GOOGLE - IOT AS THE NEXT ANDROID PLATFORM
Google’s officially entered the IoT scene with its dual announcement of Project Brillo (IoT version of Android) and Project Weave (a new script based language for D2D integration). The choice of Android based platform for IoT smart devices meant that Google will be very much focused on Public-Private IoT space instead of the Enterprise. As with Apple, Google’s current positioning strategy is to drive IoT traffics consumption through its FMD stronghold - Android's. The announcement though lacks clear monetization strategy and how that links to its revenue-earning cloud platform and ad services. The selling point of their current strategy is seamless interoperability through project Weave. Being an open-platform, Google may proof to have the strongest appeal in the public space for smart objects. Yet, there is a lack of Brillo definition around that of LPWAN technologies which is critical for long distance IoT function such as for smart street lights. That said, all eyes are on Google's impact on IoT deployments in Wifi/BT enabled spaces.
Huawei - IOT AS A PRODUCT EXTENSION
Huawei provides 3 key solution to the IoT market: an OS platform for IoT devices, an IoT gateway for integrating IoT devices with IP networks and a controller to manage all access to the network including that of IoT. Huawei’s approach is very focused on telco, enterprises and also industrial IoT use cases. Unlike Google and Apple, Huawei’s IoT products are not directed to consumers. The recent acquisition of UK’s Neul shows Huawei’s appetite in maintaining a strong presence in the emerging LPWAN enterprise and telco market. The positioning seems to present a disconnect between its consumer division and its Enterprise division - which, in theory, should offer strong revenue attachment if executed as a combined ecosystem. They are also dependant on 3rd party solution provider such as SAP and Deutsche Telekom for cloud and application integration into their network solution.
SAMSUNG - RECREATING THE CROWN JEWEL
Samsung is hoping to have 90% of its devices connected in the next 2 years. It has recently acquired SmartThing and launched Artik chips to marks its grand entrance into IoT. Being a market leader in the smart phone and consumer electronic space, Samsung seems to have a broad based plan to utilize Artik chips and Smartthing services in most (if not all) its electronic products - including its mobile division. This smart object approach to everything it manufactures is projected to drive 4 key things: new product revenue streams, accelerate electronic product refresh to the ‘smarter’ version, enhance its ecosystem approach to encompass its entire electronic device business and diversify earnings away from its ailing mobile phone division.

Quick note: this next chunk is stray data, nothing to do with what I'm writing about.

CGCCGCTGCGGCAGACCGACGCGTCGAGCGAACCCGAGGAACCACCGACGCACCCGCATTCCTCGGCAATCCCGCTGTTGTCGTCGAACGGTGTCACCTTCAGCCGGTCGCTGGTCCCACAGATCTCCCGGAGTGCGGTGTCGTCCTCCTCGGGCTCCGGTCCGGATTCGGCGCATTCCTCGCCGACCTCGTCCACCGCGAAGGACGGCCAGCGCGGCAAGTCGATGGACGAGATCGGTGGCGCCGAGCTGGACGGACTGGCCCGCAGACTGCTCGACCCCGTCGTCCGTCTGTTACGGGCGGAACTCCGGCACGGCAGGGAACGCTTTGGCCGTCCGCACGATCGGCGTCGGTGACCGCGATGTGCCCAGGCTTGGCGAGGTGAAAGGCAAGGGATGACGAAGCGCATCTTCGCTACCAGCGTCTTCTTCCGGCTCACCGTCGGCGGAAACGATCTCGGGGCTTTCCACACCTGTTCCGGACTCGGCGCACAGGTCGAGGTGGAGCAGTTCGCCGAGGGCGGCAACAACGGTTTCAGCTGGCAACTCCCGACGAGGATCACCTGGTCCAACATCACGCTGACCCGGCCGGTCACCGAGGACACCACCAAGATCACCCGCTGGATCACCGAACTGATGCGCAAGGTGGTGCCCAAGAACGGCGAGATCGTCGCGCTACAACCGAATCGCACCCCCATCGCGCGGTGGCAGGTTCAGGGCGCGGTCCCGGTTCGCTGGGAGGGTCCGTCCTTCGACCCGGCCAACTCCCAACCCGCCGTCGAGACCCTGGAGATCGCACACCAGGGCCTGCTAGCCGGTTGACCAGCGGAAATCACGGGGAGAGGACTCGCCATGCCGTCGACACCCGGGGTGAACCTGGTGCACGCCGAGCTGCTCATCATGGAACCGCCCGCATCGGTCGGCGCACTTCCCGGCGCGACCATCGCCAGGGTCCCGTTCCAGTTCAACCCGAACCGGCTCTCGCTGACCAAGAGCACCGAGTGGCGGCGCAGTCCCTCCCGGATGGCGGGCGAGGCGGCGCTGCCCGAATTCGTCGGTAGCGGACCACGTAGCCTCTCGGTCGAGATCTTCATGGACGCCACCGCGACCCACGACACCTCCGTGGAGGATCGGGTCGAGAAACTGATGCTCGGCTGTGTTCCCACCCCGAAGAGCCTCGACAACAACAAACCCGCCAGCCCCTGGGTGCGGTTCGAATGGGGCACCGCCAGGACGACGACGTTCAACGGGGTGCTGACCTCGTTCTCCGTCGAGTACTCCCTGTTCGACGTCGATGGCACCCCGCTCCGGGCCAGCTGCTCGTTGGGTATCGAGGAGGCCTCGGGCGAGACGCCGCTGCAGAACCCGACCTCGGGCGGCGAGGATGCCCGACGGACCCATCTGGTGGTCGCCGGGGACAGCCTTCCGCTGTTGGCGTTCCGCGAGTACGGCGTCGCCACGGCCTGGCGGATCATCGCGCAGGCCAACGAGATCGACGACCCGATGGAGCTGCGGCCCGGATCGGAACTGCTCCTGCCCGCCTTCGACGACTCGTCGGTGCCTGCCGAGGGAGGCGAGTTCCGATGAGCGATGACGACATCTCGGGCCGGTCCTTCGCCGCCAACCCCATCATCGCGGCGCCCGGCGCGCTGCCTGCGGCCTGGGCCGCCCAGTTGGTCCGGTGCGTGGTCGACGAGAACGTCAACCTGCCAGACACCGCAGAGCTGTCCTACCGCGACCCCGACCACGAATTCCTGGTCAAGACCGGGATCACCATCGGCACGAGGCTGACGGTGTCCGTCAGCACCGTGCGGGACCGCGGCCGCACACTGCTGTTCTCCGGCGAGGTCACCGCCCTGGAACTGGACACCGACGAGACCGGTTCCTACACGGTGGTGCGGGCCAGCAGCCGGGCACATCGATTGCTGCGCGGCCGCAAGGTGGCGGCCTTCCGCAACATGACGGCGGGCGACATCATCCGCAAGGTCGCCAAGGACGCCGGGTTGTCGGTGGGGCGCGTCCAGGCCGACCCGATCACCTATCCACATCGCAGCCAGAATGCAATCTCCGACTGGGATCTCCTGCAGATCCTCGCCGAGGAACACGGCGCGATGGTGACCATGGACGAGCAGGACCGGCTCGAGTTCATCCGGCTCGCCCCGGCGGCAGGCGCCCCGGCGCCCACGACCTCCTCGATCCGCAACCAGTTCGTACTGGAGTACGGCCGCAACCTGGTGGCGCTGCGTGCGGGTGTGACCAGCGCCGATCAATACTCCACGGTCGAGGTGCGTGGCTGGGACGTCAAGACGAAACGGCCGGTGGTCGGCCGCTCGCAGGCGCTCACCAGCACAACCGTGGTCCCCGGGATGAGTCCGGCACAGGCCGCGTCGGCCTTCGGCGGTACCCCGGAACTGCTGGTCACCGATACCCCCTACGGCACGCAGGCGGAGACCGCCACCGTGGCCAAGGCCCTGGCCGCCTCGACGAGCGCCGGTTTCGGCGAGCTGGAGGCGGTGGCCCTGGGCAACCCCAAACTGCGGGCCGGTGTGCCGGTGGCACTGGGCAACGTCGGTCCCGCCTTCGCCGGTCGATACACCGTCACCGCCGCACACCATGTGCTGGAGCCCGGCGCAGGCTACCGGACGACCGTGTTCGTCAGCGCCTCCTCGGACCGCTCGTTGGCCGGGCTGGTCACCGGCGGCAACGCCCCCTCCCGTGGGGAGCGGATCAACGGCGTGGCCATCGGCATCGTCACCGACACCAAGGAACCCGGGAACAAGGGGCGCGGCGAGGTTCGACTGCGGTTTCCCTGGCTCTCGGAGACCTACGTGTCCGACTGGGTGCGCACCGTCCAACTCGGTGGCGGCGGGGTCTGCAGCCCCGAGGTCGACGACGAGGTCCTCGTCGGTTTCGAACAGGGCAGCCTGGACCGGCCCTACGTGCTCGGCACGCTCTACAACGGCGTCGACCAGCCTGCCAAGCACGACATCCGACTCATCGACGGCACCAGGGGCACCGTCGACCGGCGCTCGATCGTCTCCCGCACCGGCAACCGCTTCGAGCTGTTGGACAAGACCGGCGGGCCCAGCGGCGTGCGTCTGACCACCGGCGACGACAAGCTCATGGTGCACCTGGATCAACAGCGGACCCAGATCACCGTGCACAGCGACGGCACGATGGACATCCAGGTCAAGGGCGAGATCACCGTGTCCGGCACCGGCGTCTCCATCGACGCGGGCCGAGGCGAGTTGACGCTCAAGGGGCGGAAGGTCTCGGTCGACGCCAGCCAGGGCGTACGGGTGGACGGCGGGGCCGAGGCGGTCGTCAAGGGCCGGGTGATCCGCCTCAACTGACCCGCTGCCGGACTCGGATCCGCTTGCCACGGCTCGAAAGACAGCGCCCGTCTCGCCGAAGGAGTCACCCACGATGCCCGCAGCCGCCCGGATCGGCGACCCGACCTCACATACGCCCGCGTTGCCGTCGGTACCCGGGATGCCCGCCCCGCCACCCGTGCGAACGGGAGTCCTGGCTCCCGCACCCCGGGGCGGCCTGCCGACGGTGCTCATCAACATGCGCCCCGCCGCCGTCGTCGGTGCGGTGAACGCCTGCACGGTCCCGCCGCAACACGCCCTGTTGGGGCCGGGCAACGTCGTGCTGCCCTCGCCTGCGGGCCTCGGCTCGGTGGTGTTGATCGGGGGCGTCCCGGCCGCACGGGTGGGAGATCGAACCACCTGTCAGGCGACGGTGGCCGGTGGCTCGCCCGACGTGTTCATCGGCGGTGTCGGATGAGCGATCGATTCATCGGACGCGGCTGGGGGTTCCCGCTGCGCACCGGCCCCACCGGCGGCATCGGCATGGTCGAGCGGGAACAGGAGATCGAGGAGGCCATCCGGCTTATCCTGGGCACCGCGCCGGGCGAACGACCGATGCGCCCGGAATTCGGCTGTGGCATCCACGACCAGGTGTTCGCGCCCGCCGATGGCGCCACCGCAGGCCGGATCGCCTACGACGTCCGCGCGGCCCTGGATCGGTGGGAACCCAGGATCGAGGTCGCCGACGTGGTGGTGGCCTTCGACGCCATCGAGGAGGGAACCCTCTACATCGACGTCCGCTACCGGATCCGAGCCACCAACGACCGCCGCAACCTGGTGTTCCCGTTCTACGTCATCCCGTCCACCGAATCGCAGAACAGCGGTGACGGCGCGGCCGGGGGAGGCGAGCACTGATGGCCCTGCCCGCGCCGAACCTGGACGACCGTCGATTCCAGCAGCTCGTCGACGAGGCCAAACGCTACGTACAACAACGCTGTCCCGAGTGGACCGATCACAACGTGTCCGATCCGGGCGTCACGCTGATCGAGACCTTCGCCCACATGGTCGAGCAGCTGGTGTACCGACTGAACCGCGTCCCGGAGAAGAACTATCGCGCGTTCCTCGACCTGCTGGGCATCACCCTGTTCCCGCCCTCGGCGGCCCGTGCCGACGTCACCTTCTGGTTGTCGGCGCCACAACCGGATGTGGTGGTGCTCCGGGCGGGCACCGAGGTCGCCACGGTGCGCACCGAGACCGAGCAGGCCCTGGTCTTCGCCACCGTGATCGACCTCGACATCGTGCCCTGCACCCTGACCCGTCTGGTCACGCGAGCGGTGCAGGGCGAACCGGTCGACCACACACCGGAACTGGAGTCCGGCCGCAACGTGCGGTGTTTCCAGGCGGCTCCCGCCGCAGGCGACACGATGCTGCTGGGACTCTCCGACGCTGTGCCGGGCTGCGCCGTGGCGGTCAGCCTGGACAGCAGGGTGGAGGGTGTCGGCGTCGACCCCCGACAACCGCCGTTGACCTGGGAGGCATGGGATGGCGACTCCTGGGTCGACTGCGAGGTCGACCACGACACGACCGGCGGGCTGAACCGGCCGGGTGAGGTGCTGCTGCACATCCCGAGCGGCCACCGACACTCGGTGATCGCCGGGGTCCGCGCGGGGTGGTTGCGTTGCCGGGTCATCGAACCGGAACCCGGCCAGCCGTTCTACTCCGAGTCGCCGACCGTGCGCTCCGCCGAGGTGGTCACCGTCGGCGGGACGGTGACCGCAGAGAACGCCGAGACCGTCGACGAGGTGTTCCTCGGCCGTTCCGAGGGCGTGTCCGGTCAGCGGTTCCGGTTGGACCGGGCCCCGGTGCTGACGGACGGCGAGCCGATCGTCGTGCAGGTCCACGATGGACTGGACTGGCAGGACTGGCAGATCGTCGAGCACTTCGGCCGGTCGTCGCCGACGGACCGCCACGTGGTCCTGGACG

Amazon - IOT AS A COMPLEMENT TO ITS BUSINESS
Amazon’s choice of IoT market entry stays close to its core business. While it deploys all kinds of product and tools, its core function is always to move more goods and services (with the exception being its AWS offering). This apparently drives its choice of IoT entry as well. Amazon is interesting in that it utilizes IoT deployment to enhance its own retail value chain (e.g. Dash button, Echo, warehouse robotics and more recently, Delivery Drones). Being a full stack cloud service provider, Amazon will also take advantage of AWS in pushing the IoT software agenda. This puts Amazon well ahead of the other players when it comes to cloud IoT strategy. The vertical integration approach by using IoT advancement in retail and AWS for cloud should allow Amazon to accelerate the adoption of IoT-enabled services and in return drive higher revenues.